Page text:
What to do when your agenda gets hijacked

Sometimes, when you’re facilitating a meeting or running a longer session at work, your carefully worked-out sequence and structure can get thrown off course by the people you’re with.

A point gets raised, for example, that you wanted to cover after lunch but suddenly it’s all everyone can talk about. How do you get them back on track while still keeping in the flow?

If you are on your way to an important talk, you want to start developing - from the moment you close your front door - a more than usually heightened awareness of what’s around you. Start paying attention to your journey from that first moment all the way up to your arrival at the destination. Once you are there, keep listening and observing. Make a point of shaking people’s hands, introducing yourself and paying attention to the things people say to you. Absorb it all.

Presenting is always about being part of a conversation. Even when it’s just you speaking, you are throwing out thoughts and ideas for others to engage with and respond to. That response doesn’t always come immediately or explicitly – people tend not to heckle TED speakers for instance. But it’s still there, in the energy of the room, the way people listen to you, in markers such as laughter and applause and the quality of attention people offer you.

When you’re making a public speech, it’s perfectly normal that you set the agenda and move through the structure of your content as you’d planned it. But very mindful speakers will still leave themselves open to modify what they say - even in the moment of saying it - perhaps to draw a connection with something someone else said just before them, to refer to something very topical or even to disagree or qualify their own pre-planned words. And this is an exciting thing to see when it happens, because suddenly we are no longer witnessing a mere recital, but actually the free play of a person’s mind.

But all that, of course, seems a world away from this tough meeting that you are trying to run. You have been tasked with getting through eight or ten key discussion points by lunchtime, but you are already miles behind because people are insisting on arguing about point 4 when you haven’t even finished your intro.

You’re in charge and you have to call it. But you also have to listen. The group are clearly telling you that point 4 is their foremost area of concern, so you need to show that you understand that. I would try to deal with point 4 first and shuffle your order if possible, because now that this contentious topic has been raised it’s unlikely that the group will be able to concentrate on anything else.

If that seems too problematic, perhaps because for your purposes you need to stick to a more linear structure, then at least put point 4 in the context of the group’s concerns. ‘Now I know there’s a lot to discuss in relation to -- I want to hear what everyone has to say and I promise we’ll get to it very shortly. But I really think we’ll have a more fruitful discussion about if we can just agree an approach regarding first.’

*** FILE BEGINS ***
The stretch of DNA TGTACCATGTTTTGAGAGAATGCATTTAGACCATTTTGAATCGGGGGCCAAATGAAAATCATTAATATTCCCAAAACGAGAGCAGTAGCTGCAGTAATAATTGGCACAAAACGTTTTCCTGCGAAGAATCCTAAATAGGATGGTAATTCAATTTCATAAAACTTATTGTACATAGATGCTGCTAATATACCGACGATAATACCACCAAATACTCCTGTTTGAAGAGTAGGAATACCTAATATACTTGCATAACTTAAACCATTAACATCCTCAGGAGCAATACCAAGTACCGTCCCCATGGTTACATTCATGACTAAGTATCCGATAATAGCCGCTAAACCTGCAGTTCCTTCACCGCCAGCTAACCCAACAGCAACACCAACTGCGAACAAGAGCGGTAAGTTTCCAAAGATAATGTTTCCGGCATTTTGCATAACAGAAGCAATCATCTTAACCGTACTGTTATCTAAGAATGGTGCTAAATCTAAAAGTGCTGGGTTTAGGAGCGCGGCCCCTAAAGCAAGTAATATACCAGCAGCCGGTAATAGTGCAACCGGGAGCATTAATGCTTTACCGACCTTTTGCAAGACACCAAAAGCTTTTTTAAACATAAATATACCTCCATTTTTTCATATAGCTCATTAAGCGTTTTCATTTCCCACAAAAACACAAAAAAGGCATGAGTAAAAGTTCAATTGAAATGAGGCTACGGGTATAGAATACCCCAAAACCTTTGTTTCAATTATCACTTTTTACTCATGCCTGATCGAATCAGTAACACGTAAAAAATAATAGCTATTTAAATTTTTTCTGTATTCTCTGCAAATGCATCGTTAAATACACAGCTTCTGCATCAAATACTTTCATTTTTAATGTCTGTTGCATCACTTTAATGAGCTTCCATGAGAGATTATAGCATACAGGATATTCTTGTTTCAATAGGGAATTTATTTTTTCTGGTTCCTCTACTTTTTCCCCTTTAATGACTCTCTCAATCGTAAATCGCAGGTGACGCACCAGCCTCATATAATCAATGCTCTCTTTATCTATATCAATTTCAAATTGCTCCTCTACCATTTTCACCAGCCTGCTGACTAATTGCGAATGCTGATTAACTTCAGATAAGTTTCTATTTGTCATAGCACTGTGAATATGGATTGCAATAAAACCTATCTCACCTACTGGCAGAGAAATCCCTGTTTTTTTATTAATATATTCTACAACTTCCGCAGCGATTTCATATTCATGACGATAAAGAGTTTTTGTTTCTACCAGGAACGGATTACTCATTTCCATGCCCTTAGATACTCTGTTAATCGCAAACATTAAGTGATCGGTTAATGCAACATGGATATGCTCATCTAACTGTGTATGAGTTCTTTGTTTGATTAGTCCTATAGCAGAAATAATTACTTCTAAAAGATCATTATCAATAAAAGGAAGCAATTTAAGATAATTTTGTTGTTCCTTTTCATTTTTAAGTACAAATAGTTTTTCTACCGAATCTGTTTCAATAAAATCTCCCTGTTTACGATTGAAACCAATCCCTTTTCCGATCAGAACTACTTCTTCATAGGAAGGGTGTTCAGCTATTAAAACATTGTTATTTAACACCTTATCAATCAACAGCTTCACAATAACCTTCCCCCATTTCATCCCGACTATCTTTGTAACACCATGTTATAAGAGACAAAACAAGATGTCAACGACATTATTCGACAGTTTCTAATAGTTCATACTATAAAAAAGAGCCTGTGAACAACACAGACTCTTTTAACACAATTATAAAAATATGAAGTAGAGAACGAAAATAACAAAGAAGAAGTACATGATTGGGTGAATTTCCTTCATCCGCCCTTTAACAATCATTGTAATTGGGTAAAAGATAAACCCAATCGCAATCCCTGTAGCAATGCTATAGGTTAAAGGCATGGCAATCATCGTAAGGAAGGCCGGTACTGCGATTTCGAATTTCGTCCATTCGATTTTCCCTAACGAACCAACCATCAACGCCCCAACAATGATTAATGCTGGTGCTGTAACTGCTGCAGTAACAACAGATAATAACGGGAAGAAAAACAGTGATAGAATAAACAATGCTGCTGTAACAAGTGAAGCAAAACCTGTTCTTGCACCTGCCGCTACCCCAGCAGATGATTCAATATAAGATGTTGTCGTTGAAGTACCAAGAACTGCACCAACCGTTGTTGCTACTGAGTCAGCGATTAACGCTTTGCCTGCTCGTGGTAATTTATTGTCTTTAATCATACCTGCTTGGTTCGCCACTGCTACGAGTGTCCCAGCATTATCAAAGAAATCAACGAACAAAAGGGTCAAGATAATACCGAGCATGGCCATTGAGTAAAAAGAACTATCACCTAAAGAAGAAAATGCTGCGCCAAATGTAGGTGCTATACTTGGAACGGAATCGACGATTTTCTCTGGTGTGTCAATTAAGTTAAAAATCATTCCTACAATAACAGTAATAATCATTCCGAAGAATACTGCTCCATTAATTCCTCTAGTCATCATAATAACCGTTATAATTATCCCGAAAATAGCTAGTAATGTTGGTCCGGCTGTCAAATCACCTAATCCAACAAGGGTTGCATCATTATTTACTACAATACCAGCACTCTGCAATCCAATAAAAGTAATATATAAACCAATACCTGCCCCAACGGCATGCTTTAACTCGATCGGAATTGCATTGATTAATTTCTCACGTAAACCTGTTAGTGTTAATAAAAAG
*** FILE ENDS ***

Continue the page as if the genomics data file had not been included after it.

The elephant in the room

Another issue that can disrupt your flow is where the point that needs most talking about isn’t on the agenda at all.

Say, for example, you’ve been tasked with trying to understand why a complex project is falling behind schedule, and your job is to get everything back on track. You have a long list of milestones and deadlines and project dependencies to discuss, but you’ve barely started when you sense that what the project group wants to talk about is a completely different topic altogether.


You’d set up what you thought of as a working group, but the group – recognising a rare moment to air and share a pressing concern – naturally starts to see the set-up more as a forum or even a therapy session. Something is bothering them, something that needs to be heard properly, and unless you address this concern you are unlikely to make much headway with your own agenda.

Often, though, the issue won’t come out directly, especially if it’s a delicate one and the group may not have even dared discuss it openly before. You need to be alive to this specific set of people, to make them feel that they can talk in safety and confidence within the group. Be alive to nuances of language and behaviour, and be prepared to dig a little. Sometimes people will say something a little cryptic – ‘well that’s not actually what happened’ – because they’re just dying for someone to ask them, ‘What do you mean?’

By picking up on those cues, you will uncover what’s really going on. Perhaps there’s a feeling that the project timelines are unrealistic. The software isn’t fit for purpose. Another team isn’t pulling its weight. The behaviour of a particular manager is unreasonable, or worse. The issue may well go beyond your remit. It may well be something you can’t fix. But you can at least create a safe space where people can air their concerns, and promise to pass them on to the appropriate parties.

It’s key here to develop your active listening skills. This is something you can actually practise with family and friends. Try to observe and hear what’s going on without getting involved in opinions. Be aware of subtle cues and signals; learn to notice and tackle the unsaid. Some gentle probing – playing back what people say using slightly different words until it resonates – will help you uncover what’s really going on.

None of this may have been your priority for the session, of course, but if there’s an elephant in the room and you don’t address it, your day is likely to be scuppered anyway. So acknowledge and deal with the greatest area of concern first. Recognise that it’s not just you and your list of points you’re dealing any more, it’s you and a group of other humans.


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